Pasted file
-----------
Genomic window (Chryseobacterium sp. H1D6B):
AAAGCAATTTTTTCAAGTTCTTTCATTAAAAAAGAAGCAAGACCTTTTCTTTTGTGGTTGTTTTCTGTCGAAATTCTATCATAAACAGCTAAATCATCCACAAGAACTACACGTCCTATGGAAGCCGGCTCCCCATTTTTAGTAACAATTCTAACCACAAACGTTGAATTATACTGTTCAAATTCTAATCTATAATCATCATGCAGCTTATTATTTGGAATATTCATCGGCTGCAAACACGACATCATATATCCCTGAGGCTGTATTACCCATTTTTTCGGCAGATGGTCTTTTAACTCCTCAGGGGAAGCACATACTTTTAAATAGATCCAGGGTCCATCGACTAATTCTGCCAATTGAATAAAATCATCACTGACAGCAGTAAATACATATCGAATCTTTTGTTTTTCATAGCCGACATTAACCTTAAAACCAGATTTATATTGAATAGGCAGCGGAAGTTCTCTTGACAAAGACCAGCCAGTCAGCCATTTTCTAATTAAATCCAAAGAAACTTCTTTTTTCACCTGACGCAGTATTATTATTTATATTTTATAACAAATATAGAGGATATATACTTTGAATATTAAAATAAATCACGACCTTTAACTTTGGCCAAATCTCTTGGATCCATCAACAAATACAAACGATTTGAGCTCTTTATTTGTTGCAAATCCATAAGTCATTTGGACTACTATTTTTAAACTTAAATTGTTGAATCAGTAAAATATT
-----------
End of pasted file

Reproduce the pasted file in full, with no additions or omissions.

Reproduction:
Genomic window (Chryseobacterium sp. H1D6B):
AAAGCAATTTTTTCAAGTTCTTTCATTAAAAAAGAAGCAAGACCTTTTCTTTTGTGGTTGTTTTCTGTCGAAATTCTATCATAAACAGCTAAATCATCCACAAGAACTACACGTCCTATGGAAGCCGGCTCCCCATTTTTAGTAACAATTCTAACCACAAACGTTGAATTATACTGTTCAAATTCTAATCTATAATCATCATGCAGCTTATTATTTGGAATATTCATCGGCTGCAAACACGACATCATATATCCCTGAGGCTGTATTACCCATTTTTTCGGCAGATGGTCTTTTAACTCCTCAGGGGAAGCACATACTTTTAAATAGATCCAGGGTCCATCGACTAATTCTGCCAATTGAATAAAATCATCACTGACAGCAGTAAATACATATCGAATCTTTTGTTTTTCATAGCCGACATTAACCTTAAAACCAGATTTATATTGAATAGGCAGCGGAAGTTCTCTTGACAAAGACCAGCCAGTCAGCCATTTTCTAATTAAATCCAAAGAAACTTCTTTTTTCACCTGACGCAGTATTATTATTTATATTTTATAACAAATATAGAGGATATATACTTTGAATATTAAAATAAATCACGACCTTTAACTTTGGCCAAATCTCTTGGATCCATCAACAAATACAAACGATTTGAGCTCTTTATTTGTTGCAAATCCATAAGTCATTTGGACTACTATTTTTAAACTTAAATTGTTGAATCAGTAAAATATT